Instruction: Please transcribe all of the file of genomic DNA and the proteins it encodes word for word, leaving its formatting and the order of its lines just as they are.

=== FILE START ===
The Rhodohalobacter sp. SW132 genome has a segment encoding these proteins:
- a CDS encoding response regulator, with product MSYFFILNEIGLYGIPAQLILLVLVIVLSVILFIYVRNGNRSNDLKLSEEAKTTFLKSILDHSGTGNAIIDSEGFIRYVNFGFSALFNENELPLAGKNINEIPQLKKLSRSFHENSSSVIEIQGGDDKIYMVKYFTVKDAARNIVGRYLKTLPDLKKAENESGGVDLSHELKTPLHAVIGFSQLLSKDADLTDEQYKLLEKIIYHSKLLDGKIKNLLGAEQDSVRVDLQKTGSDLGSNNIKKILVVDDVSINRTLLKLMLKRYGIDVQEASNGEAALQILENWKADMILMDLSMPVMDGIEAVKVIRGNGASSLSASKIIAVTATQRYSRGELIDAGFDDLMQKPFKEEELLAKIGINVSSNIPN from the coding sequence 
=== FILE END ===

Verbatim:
The Rhodohalobacter sp. SW132 genome has a segment encoding these proteins:
- a CDS encoding response regulator, with product MSYFFILNEIGLYGIPAQLILLVLVIVLSVILFIYVRNGNRSNDLKLSEEAKTTFLKSILDHSGTGNAIIDSEGFIRYVNFGFSALFNENELPLAGKNINEIPQLKKLSRSFHENSSSVIEIQGGDDKIYMVKYFTVKDAARNIVGRYLKTLPDLKKAENESGGVDLSHELKTPLHAVIGFSQLLSKDADLTDEQYKLLEKIIYHSKLLDGKIKNLLGAEQDSVRVDLQKTGSDLGSNNIKKILVVDDVSINRTLLKLMLKRYGIDVQEASNGEAALQILENWKADMILMDLSMPVMDGIEAVKVIRGNGASSLSASKIIAVTATQRYSRGELIDAGFDDLMQKPFKEEELLAKIGINVSSNIPN from the coding sequence 